Discuss how the Muslim League foreshadowed the future course of relations between India and Pakistan.

Expert Answers
Ashley Kannan eNotes educator| Certified Educator

The establishment of the Muslim League represented the first clear instance where Muslim interests and the interests of India were seen as two opposite entities.  Prior to this, the interests of Hindustan encompassed both Muslims and Hindus.  Yet, as the tension surrounding the call for England to leave India intensified, Muslim leaders felt persuaded to establish the issue of independence as one that called for a separate state for Muslims.  Consider the most basic definition of the political party:

[The Muslim League was a] Political party founded in 1905 to represent the separate interests of the Indian Muslims, who felt threatened by the prospects of a Hindu majority in any future democratic system.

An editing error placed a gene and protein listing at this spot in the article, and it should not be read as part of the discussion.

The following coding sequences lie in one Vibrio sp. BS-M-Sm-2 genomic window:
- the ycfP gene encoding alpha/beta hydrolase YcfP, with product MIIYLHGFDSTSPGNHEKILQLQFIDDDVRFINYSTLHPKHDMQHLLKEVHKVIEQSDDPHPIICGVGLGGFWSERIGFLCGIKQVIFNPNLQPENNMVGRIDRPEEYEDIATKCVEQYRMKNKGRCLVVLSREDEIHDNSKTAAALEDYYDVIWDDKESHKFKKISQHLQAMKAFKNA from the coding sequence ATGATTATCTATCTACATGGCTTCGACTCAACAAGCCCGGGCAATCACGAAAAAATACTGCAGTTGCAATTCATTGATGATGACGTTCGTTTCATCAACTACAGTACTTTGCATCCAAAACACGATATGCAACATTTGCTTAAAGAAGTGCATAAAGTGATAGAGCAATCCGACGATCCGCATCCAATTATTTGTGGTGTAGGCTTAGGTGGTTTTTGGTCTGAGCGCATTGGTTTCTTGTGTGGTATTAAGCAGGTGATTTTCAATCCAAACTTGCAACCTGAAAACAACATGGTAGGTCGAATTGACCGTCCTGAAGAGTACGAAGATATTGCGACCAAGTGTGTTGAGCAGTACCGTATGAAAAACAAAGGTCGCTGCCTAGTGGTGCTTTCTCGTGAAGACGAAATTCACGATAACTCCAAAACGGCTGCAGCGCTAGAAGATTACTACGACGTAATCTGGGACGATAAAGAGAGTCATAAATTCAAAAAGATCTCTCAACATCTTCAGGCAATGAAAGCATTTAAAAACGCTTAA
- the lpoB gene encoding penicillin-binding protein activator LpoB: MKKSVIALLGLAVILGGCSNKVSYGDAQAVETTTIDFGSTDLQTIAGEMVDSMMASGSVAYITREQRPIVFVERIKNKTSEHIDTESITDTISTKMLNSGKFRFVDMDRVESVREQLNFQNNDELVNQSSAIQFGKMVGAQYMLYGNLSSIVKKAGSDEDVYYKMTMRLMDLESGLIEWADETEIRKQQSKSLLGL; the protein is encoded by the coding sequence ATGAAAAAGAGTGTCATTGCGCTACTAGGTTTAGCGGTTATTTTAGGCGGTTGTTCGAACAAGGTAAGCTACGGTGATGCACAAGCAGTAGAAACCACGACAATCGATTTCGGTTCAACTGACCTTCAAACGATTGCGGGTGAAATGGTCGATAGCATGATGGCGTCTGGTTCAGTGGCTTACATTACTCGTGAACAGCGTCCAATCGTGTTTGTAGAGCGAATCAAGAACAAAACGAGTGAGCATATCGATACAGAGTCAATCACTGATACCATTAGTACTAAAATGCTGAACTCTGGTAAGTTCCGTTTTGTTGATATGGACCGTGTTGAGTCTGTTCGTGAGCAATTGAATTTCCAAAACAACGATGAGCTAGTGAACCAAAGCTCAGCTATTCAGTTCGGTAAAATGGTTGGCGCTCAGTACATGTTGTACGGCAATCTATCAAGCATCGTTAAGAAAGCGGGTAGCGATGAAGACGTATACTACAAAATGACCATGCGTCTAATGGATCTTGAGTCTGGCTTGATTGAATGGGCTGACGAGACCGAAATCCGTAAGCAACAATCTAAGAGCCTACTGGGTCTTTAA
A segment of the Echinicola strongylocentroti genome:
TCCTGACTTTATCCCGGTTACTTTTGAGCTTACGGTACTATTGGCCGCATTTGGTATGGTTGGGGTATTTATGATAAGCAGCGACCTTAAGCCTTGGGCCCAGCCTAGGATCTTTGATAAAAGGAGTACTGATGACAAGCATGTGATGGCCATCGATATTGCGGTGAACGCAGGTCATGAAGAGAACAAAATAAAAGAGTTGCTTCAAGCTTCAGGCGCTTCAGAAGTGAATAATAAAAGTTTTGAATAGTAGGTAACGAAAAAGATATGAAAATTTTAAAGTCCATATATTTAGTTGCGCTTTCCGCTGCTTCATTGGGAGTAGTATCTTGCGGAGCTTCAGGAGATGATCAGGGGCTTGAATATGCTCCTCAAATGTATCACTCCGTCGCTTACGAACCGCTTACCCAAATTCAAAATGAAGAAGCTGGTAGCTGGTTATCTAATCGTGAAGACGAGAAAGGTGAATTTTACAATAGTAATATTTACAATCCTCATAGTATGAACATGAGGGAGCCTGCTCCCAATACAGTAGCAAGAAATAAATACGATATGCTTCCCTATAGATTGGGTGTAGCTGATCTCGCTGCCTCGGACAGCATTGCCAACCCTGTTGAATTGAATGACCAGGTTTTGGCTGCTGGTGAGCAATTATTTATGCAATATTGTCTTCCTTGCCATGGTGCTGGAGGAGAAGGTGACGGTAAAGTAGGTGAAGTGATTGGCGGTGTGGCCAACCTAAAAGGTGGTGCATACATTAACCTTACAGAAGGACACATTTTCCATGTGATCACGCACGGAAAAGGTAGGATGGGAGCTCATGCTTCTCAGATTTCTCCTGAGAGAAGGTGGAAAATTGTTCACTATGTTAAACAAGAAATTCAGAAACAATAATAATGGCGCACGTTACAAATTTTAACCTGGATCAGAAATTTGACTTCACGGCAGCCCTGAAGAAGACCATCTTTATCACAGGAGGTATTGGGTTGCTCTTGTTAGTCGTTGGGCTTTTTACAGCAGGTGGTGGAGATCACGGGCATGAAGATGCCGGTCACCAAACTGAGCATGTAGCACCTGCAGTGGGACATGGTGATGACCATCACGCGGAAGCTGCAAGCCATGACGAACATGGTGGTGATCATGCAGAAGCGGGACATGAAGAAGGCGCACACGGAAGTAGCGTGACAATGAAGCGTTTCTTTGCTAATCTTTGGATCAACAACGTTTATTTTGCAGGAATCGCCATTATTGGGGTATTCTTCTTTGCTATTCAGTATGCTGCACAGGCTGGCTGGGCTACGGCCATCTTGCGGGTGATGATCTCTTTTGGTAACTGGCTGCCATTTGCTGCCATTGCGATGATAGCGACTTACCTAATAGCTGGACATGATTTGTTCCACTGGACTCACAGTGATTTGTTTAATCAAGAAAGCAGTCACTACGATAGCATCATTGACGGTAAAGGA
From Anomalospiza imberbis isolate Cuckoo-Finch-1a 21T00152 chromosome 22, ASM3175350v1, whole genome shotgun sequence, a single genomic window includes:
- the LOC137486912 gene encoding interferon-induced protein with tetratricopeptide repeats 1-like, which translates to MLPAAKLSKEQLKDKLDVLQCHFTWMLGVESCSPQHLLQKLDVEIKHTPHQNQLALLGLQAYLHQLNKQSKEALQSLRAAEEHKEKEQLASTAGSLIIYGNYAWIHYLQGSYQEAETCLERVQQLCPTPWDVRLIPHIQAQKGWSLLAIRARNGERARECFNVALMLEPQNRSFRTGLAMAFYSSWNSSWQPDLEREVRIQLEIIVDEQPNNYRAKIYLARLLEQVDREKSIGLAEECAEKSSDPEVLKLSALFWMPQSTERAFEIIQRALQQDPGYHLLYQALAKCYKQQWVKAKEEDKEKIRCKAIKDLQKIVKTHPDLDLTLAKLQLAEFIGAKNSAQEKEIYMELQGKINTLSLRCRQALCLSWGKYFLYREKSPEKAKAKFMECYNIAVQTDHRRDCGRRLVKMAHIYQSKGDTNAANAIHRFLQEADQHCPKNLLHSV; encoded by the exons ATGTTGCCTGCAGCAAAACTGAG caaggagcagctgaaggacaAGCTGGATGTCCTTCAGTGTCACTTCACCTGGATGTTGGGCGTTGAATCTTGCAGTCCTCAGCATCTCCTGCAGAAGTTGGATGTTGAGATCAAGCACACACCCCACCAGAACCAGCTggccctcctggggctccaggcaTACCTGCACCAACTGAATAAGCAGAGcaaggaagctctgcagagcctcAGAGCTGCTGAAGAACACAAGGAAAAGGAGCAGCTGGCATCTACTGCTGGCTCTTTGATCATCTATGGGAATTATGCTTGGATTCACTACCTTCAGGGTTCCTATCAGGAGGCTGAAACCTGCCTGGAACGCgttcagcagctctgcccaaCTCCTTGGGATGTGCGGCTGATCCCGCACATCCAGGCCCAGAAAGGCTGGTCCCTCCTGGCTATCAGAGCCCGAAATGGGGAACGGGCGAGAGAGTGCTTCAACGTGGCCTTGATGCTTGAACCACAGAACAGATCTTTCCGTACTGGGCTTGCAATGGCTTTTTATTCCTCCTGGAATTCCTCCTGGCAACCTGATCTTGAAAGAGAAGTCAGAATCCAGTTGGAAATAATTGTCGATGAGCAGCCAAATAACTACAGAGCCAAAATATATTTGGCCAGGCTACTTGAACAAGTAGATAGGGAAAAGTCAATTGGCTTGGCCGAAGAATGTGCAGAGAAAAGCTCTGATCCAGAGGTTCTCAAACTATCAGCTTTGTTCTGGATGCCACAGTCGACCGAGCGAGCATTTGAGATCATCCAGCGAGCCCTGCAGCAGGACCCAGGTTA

There is much there that foreshadows the relationship between both nations today.  Consider the idea of "feeling threatened."  Certainly, this tension exists in the relationship between India and Pakistan, with both sides claiming that the other seeks to subvert both their nation and their way of life.  Another example of how the Muslim League foreshadows the current state of diplomatic relations between both nations is that the League made the assumption that Muslim interests were vastly different than Hindu interests, a belief that underscores both countries' foreign policies today.  I would finally suggest that another element of foreshadowing was that the Muslim League helped to initiate the new nation under Partition, but failed to gain any traction in assuming political leadership in guiding the future of the new nation.  This reflects the current state of affairs between both nations, whereby the desire for separation was demanded, but little focus in way of how the future would exist for both nations was seen.  Today, India and Pakistan still cannot agree on a common vision that will guide both nations in the 21st Century.  Essentially, both nations are "on the move, but going in nowhere" in terms of how each will work with one another in the future.  Negotiations between both nations are thus always challenged because there is little idea as to how to proceed with the future as both nations refuse to acknowledge the others' future as one they wish to share.